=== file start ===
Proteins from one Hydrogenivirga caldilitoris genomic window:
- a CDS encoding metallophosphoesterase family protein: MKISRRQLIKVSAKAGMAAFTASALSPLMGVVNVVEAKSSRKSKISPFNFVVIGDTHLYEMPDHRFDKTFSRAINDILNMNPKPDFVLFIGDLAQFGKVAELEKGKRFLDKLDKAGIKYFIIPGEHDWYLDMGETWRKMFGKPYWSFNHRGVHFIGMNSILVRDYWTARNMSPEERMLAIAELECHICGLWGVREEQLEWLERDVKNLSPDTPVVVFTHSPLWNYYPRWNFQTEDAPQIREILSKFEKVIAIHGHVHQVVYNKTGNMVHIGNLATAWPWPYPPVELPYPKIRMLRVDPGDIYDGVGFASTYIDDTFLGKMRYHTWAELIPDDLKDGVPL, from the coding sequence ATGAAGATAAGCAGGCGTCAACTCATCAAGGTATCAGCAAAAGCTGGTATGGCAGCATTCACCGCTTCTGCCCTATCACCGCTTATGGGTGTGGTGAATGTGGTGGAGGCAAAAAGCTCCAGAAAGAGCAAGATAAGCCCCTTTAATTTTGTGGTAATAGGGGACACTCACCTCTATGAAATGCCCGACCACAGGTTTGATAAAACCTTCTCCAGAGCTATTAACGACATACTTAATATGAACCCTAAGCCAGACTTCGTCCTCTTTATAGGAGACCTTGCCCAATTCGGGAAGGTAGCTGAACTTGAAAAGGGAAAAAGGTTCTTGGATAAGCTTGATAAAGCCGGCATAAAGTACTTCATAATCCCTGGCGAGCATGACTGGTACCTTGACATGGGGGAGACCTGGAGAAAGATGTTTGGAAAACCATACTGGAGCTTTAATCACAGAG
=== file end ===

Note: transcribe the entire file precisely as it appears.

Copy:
Proteins from one Hydrogenivirga caldilitoris genomic window:
- a CDS encoding metallophosphoesterase family protein: MKISRRQLIKVSAKAGMAAFTASALSPLMGVVNVVEAKSSRKSKISPFNFVVIGDTHLYEMPDHRFDKTFSRAINDILNMNPKPDFVLFIGDLAQFGKVAELEKGKRFLDKLDKAGIKYFIIPGEHDWYLDMGETWRKMFGKPYWSFNHRGVHFIGMNSILVRDYWTARNMSPEERMLAIAELECHICGLWGVREEQLEWLERDVKNLSPDTPVVVFTHSPLWNYYPRWNFQTEDAPQIREILSKFEKVIAIHGHVHQVVYNKTGNMVHIGNLATAWPWPYPPVELPYPKIRMLRVDPGDIYDGVGFASTYIDDTFLGKMRYHTWAELIPDDLKDGVPL, from the coding sequence ATGAAGATAAGCAGGCGTCAACTCATCAAGGTATCAGCAAAAGCTGGTATGGCAGCATTCACCGCTTCTGCCCTATCACCGCTTATGGGTGTGGTGAATGTGGTGGAGGCAAAAAGCTCCAGAAAGAGCAAGATAAGCCCCTTTAATTTTGTGGTAATAGGGGACACTCACCTCTATGAAATGCCCGACCACAGGTTTGATAAAACCTTCTCCAGAGCTATTAACGACATACTTAATATGAACCCTAAGCCAGACTTCGTCCTCTTTATAGGAGACCTTGCCCAATTCGGGAAGGTAGCTGAACTTGAAAAGGGAAAAAGGTTCTTGGATAAGCTTGATAAAGCCGGCATAAAGTACTTCATAATCCCTGGCGAGCATGACTGGTACCTTGACATGGGGGAGACCTGGAGAAAGATGTTTGGAAAACCATACTGGAGCTTTAATCACAGAG